Baked in America: Cinnamon LoafWednesday, August 17, 2011
There are few things I like more in this world than a good book.
Aside from a good book about good food, that is.
Now, you know how people feel about all things American. Excess, they declare. Decadence, they claim. Well, these aren't bad traits when it comes to baking. And boy, do the Davids from Outsider Tart know about baking. They've just released a new book (above) which makes me giddy in layer-cake anticipation.
I first saw 'the Davids' (authors, bakers) at a real food show in Southwark, London. David was baking a ridiculously huge chocolate layer cake with a turn-table (it was then that I decided I had to have one) in a public display. I had massive cake envy as his cake turned out beautifully, and left feeling completely captivated by his charming narration, fearless cake decorating skills, and well - who can blame me - his unabashed good looks. Rare, in the baking industry.
So when they released a book I was ready to get my oven warmed up and see what was on offer. With recipes like Snickers Brownies, Praline Cheesecake and oh-so-indulgent layer cakes various, I couldn't resist.
I sat down with the book expecting something a bit show-offy and I was completely surprised (and somewhat delighted) by how wrong I was. There aren't that many pictures. The recipes are all exceptionally named, and introduced with a charming little story regarding its origin. If you get stuck, you're invited to improvise or contact one of the authors directly.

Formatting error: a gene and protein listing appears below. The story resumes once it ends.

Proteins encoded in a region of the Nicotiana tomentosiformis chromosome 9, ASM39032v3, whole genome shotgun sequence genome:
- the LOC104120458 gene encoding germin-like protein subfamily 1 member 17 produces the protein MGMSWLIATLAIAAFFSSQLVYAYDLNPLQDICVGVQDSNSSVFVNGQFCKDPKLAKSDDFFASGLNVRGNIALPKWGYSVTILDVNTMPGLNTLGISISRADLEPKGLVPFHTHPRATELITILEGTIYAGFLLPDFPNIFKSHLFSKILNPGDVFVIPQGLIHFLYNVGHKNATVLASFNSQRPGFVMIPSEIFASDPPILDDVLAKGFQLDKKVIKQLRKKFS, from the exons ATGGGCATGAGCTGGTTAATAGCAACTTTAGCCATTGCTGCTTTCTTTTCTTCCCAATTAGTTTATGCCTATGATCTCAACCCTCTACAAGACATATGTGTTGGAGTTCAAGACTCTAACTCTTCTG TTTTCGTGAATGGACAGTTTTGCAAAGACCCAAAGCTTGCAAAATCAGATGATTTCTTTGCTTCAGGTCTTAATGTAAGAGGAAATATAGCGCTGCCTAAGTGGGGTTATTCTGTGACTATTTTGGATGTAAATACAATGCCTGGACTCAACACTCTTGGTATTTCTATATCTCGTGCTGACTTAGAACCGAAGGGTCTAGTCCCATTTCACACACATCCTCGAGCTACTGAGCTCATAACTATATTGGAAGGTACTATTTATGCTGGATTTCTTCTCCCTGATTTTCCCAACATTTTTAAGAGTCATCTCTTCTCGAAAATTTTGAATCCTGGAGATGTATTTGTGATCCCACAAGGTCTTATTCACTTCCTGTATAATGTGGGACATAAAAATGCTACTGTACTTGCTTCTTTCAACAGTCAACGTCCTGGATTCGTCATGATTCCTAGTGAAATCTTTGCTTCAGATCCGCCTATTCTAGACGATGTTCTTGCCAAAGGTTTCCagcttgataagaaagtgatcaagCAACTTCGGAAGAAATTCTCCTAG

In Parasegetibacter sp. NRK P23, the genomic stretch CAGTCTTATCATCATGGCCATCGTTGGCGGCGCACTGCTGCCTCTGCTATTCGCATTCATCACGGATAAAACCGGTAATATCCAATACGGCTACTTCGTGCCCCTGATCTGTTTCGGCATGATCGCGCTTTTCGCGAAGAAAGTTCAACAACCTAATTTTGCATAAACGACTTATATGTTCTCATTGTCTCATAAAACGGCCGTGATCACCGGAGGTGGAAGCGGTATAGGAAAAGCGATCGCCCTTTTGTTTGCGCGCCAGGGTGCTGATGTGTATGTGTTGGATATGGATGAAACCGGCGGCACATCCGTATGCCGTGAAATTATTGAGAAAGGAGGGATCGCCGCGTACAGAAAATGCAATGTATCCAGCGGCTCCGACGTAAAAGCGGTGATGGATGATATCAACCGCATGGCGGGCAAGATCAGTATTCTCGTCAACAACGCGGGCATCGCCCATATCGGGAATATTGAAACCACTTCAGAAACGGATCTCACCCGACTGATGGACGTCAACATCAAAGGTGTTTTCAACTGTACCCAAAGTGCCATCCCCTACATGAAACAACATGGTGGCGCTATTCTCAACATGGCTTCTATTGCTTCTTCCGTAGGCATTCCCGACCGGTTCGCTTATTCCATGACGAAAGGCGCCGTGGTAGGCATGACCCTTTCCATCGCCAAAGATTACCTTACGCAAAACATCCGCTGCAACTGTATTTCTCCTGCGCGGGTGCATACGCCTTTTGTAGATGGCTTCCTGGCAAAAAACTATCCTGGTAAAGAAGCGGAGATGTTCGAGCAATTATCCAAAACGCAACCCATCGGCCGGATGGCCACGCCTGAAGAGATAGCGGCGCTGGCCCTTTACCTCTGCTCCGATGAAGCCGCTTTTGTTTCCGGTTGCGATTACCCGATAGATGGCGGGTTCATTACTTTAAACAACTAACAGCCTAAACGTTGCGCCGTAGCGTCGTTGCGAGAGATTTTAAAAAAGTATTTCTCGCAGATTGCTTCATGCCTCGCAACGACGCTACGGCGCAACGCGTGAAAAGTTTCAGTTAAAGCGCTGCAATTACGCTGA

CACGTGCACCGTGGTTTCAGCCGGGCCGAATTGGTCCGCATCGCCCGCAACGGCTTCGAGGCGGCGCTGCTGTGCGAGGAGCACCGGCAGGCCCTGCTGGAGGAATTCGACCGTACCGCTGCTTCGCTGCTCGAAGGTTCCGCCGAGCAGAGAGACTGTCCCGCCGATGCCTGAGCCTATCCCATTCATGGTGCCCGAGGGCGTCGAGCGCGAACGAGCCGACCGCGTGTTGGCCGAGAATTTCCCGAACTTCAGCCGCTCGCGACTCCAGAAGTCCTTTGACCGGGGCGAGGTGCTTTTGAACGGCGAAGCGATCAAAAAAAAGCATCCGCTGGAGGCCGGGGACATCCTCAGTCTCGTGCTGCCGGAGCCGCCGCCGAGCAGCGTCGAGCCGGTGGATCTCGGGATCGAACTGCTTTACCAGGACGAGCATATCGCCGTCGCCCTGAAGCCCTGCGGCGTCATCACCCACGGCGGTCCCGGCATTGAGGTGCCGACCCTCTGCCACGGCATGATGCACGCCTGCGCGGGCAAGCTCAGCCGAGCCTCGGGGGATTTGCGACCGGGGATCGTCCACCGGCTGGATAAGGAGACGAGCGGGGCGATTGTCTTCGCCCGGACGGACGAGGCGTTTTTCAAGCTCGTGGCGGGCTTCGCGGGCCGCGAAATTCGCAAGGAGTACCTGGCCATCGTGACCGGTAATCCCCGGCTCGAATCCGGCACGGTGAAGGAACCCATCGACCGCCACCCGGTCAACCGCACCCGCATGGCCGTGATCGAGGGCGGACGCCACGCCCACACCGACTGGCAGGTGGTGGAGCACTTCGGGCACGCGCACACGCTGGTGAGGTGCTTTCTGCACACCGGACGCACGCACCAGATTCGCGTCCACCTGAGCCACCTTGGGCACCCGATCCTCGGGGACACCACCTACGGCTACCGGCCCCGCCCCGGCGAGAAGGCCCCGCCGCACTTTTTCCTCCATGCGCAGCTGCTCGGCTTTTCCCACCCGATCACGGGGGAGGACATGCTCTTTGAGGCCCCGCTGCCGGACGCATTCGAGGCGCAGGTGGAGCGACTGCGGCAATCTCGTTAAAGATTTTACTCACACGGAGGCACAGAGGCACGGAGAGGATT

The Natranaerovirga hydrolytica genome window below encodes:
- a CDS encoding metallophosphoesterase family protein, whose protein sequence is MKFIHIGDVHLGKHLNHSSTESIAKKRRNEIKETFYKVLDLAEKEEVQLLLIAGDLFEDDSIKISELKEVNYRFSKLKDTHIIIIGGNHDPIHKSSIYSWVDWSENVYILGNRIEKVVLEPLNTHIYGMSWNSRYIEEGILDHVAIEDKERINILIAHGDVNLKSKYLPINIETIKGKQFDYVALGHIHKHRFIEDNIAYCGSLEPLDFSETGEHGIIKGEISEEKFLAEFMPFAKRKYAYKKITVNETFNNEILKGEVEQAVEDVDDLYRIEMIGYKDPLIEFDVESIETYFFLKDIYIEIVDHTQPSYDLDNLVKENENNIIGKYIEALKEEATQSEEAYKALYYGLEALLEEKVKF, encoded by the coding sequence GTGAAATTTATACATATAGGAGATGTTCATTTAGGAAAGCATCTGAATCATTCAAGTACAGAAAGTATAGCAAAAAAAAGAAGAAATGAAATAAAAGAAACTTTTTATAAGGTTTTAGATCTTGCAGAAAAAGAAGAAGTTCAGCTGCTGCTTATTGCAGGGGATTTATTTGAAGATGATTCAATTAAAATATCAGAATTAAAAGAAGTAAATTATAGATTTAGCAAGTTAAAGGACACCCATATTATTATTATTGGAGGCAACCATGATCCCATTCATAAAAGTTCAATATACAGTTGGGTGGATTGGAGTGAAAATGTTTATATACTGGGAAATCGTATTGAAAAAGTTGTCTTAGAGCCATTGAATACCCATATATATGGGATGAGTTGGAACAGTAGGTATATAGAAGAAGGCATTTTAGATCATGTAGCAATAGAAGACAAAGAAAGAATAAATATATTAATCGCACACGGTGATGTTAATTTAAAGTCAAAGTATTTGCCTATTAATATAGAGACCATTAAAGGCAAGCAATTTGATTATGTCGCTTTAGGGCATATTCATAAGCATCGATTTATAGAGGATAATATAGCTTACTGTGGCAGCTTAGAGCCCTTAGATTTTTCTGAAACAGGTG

After much browsing, I chose to try out the Cinnamon Loaf recipe. Simple, delicious, wholesome.
The recipe is a variation of a pound cake. You mix the dry ingredients, cream the sugar and butter, and then add the eggs, vanilla and sour cream. The secret, I suppose, is in the layering of the loaf.
You start off with a layer of cake batter. Then add the cinnamon sugar mixture. Yes, those are nuts. I improvised.
Then you layer more batter, more cinnamon sugar, and end on a layer of batter. I feel like I'm making a lasagne recipe here.
Once you're done, you cut a zig-zag through the loaf tin to swirl the layers.
And the result is a delicious loaf that is crisp on top, soft on the inside, and swirling with cinnamon sugar. It looks a bit gloopy here because I've cut it straight out of the oven and haven't given it much time to cool down before devouring the deliciousness. I must say, though, that when you are able to leave it to cool sufficiently, the cinnamon sugar mixture crystallises beautifully to create a crisp layer where it oozed out of the top, and when it's in the cake mix, you'll find, as described in the book, 'a moist chewy blob your tongue will thank you for.'
Yum. We'll definitely be seeing more of the recipes from Baked in America at Bakercourt!